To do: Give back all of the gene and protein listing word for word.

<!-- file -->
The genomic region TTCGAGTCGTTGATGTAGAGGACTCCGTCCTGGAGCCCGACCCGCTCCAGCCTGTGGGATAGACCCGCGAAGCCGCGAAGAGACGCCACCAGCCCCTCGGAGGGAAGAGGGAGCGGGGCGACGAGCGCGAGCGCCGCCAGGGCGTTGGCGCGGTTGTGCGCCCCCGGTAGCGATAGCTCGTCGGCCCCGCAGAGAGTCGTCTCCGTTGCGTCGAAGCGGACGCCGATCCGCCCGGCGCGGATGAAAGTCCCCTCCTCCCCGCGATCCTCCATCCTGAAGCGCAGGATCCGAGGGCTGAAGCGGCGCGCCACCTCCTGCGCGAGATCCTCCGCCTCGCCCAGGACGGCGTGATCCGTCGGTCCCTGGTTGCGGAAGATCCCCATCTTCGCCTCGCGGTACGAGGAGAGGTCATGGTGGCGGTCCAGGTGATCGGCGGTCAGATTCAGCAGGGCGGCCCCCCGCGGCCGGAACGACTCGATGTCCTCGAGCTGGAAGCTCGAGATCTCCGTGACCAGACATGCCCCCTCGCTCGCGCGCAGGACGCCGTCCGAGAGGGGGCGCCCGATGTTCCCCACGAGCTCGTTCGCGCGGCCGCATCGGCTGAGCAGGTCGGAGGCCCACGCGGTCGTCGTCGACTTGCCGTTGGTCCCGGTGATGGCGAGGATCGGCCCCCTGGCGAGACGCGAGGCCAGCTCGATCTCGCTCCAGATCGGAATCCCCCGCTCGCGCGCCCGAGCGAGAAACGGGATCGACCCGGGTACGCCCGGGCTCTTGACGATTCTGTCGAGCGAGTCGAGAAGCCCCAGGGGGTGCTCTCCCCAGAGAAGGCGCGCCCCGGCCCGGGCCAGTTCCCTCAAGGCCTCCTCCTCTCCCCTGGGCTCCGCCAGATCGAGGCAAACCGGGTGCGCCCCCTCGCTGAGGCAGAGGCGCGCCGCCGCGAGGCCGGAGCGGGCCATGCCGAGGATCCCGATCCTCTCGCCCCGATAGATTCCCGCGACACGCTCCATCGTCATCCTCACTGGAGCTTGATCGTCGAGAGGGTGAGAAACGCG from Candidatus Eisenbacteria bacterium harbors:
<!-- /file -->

The genomic region TTCGAGTCGTTGATGTAGAGGACTCCGTCCTGGAGCCCGACCCGCTCCAGCCTGTGGGATAGACCCGCGAAGCCGCGAAGAGACGCCACCAGCCCCTCGGAGGGAAGAGGGAGCGGGGCGACGAGCGCGAGCGCCGCCAGGGCGTTGGCGCGGTTGTGCGCCCCCGGTAGCGATAGCTCGTCGGCCCCGCAGAGAGTCGTCTCCGTTGCGTCGAAGCGGACGCCGATCCGCCCGGCGCGGATGAAAGTCCCCTCCTCCCCGCGATCCTCCATCCTGAAGCGCAGGATCCGAGGGCTGAAGCGGCGCGCCACCTCCTGCGCGAGATCCTCCGCCTCGCCCAGGACGGCGTGATCCGTCGGTCCCTGGTTGCGGAAGATCCCCATCTTCGCCTCGCGGTACGAGGAGAGGTCATGGTGGCGGTCCAGGTGATCGGCGGTCAGATTCAGCAGGGCGGCCCCCCGCGGCCGGAACGACTCGATGTCCTCGAGCTGGAAGCTCGAGATCTCCGTGACCAGACATGCCCCCTCGCTCGCGCGCAGGACGCCGTCCGAGAGGGGGCGCCCGATGTTCCCCACGAGCTCGTTCGCGCGGCCGCATCGGCTGAGCAGGTCGGAGGCCCACGCGGTCGTCGTCGACTTGCCGTTGGTCCCGGTGATGGCGAGGATCGGCCCCCTGGCGAGACGCGAGGCCAGCTCGATCTCGCTCCAGATCGGAATCCCCCGCTCGCGCGCCCGAGCGAGAAACGGGATCGACCCGGGTACGCCCGGGCTCTTGACGATTCTGTCGAGCGAGTCGAGAAGCCCCAGGGGGTGCTCTCCCCAGAGAAGGCGCGCCCCGGCCCGGGCCAGTTCCCTCAAGGCCTCCTCCTCTCCCCTGGGCTCCGCCAGATCGAGGCAAACCGGGTGCGCCCCCTCGCTGAGGCAGAGGCGCGCCGCCGCGAGGCCGGAGCGGGCCATGCCGAGGATCCCGATCCTCTCGCCCCGATAGATTCCCGCGACACGCTCCATCGTCATCCTCACTGGAGCTTGATCGTCGAGAGGGTGAGAAACGCG from Candidatus Eisenbacteria bacterium harbors: